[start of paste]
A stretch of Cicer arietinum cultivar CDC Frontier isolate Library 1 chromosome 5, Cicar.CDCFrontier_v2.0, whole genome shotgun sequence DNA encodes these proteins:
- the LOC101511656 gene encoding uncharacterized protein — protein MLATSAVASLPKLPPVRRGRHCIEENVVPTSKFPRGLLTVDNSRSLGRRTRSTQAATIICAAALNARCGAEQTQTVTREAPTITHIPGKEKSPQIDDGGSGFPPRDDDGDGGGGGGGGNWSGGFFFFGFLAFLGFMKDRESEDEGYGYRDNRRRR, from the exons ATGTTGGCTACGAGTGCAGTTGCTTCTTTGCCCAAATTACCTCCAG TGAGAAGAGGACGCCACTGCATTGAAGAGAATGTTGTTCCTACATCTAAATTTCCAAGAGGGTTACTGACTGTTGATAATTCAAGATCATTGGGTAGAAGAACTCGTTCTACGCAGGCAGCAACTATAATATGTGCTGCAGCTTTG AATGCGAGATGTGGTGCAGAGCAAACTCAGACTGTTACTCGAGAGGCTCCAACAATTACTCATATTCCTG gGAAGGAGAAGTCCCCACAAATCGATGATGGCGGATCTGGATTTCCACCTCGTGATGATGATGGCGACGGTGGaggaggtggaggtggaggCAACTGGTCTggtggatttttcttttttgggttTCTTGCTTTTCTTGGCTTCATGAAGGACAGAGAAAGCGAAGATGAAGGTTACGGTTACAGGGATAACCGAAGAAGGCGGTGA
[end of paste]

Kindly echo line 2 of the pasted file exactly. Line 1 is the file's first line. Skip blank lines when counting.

- the LOC101511656 gene encoding uncharacterized protein — protein MLATSAVASLPKLPPVRRGRHCIEENVVPTSKFPRGLLTVDNSRSLGRRTRSTQAATIICAAALNARCGAEQTQTVTREAPTITHIPGKEKSPQIDDGGSGFPPRDDDGDGGGGGGGGNWSGGFFFFGFLAFLGFMKDRESEDEGYGYRDNRRRR, from the exons ATGTTGGCTACGAGTGCAGTTGCTTCTTTGCCCAAATTACCTCCAG TGAGAAGAGGACGCCACTGCATTGAAGAGAATGTTGTTCCTACATCTAAATTTCCAAGAGGGTTACTGACTGTTGATAATTCAAGATCATTGGGTAGAAGAACTCGTTCTACGCAGGCAGCAACTATAATATGTGCTGCAGCTTTG AATGCGAGATGTGGTGCAGAGCAAACTCAGACTGTTACTCGAGAGGCTCCAACAATTACTCATATTCCTG gGAAGGAGAAGTCCCCACAAATCGATGATGGCGGATCTGGATTTCCACCTCGTGATGATGATGGCGACGGTGGaggaggtggaggtggaggCAACTGGTCTggtggatttttcttttttgggttTCTTGCTTTTCTTGGCTTCATGAAGGACAGAGAAAGCGAAGATGAAGGTTACGGTTACAGGGATAACCGAAGAAGGCGGTGA